Green China

Algae menace to be savior of China's fabric industry

Updated: 2010-08-07 11:13
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Algae menace to be savior of China's fabric industry

A villager steers his boat on the Chaohu Lake in Anhui province on July 23, 2010. [Photo/Asianewsphoto]

JINAN - Those algal blooms that have blotted waterscapes around China and almost sabotaged the 2008 Olympics may soon have a useful purpose -- fibers for high-tech fabrics.

A Chinese company is aiming to mass produce the fabrics that could be used in protective clothing worn by firefighters and medical personnel as early as next year, a company spokesperson said Friday.

A factory has been built in Qingdao, a coastal city in east China's Shandong province, with a designed annual production capacity of 1,000 tons of fiber made from alginate, a chemical salt extracted from algae.

The plant and technologies were jointly funded by Qingdao University and Qingdao Xiyingmen Group, one of China's leading textile companies, with a total investment of 50 million yuan ($73,529).

The plant will process algae, extract alginate fiber and produce fabrics, a spokesperson of the Xiyingmen Group said.

The environment-friendly fiber was developed from various species of algae at a national laboratory for new materials and textiles at Qingdao University.

"It's a significant advance that enables our fibers to be made into clothing," Xia Yanzhi, a senior researcher with the lab, told Xinhua Friday.

The fragility of traditional alginate fibers meant they were only suitable for manufacturing medical textiles, such as bandages, said Xia.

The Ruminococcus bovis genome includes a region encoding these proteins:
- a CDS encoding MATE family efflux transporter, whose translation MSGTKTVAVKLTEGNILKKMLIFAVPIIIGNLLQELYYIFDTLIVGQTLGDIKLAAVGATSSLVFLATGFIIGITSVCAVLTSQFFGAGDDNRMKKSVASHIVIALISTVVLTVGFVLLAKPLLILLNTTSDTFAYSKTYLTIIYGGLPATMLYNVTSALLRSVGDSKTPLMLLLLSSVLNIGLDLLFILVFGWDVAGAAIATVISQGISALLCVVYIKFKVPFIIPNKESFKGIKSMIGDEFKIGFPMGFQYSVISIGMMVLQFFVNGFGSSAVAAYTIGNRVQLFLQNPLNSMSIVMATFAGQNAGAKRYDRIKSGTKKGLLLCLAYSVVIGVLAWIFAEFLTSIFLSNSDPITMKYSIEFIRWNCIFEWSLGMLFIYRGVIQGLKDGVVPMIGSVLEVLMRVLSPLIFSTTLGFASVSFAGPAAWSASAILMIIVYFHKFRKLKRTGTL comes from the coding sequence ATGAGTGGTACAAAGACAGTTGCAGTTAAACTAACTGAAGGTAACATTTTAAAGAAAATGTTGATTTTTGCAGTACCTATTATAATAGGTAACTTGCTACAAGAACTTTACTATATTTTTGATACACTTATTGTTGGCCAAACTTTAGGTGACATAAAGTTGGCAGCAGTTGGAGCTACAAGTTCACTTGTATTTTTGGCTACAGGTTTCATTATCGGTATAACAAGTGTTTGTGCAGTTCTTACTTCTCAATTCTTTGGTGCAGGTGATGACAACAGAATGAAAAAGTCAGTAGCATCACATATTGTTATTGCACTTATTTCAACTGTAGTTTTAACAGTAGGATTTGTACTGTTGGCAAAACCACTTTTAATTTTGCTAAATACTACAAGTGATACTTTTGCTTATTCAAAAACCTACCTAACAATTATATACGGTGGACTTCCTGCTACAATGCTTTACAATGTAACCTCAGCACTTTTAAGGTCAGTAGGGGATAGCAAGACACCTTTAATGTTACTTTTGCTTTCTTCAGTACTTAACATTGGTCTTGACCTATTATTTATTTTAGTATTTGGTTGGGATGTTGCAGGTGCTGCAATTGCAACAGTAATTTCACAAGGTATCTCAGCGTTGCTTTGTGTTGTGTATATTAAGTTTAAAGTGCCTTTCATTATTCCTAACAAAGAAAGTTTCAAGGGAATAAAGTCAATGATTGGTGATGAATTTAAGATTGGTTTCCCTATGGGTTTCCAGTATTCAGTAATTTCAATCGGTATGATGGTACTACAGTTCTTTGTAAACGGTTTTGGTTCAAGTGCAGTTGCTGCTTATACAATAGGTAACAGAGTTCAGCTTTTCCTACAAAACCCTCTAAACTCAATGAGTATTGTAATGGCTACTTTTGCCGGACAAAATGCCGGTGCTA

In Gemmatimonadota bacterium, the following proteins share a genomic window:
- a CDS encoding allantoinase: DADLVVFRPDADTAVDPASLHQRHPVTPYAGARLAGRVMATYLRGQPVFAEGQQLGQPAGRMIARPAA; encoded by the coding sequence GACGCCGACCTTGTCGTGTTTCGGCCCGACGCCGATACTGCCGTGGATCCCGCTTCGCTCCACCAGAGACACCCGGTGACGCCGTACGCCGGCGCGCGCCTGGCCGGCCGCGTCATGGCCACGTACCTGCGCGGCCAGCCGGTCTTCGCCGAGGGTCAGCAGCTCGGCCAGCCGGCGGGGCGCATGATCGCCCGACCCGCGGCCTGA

In 2007, Xia and his team successfully extracted alginate from kelp. Fiber from the new alginate proved particularly strong, enabling the production of fabric more durable than cotton, said Xia.

"Thanks to its resistance to fire and electromagnetic waves, the fiber can be also used to produce special clothing, such as fire-proof gear for fire-fighters, medical uniforms and other protective clothing," Xia said.

"The high-strength alginate fiber can also be extracted from brown algae, green algae and even some destructive algae that are believed to be harmful to marine ecology," Xia said.

Doctor Kong Qingshan, who participated in the research, said, "With current technology, we can extract around 200 to 250 kg of alginate from a ton of dry algae. Then, using the alginate, we can make 200 kg of alginate fiber.

"According to our estimates, the production cost for alginate fiber would be 50,000 to 70,000 yuan a ton. The cost of fabric will be even lower if it is blended with cotton," he said.

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Xia said the limited land and petroleum resources for traditional chemical and natural fiber production had highlighted the urgent need for a new environment-friendly fiber made from sustainable raw materials.

China annually consumes around 60 million tons of fibers, including plant and animal fibers such as cotton, hemp, fur and silk, as well as petroleum-based synthetic fibers.

"As the world's largest algae aquaculture and manufacturing country, China boasts an abundance of raw materials for alginate fiber," said Xia.

The country accounted for more than 50 percent of the world's total annual low-end alginate output, Xia said.

"The new alginate fiber is expected to turn destructive algae into a valuable resource," said Li Naisheng, vice-director of Shandong Provincial Science and Technology Department.

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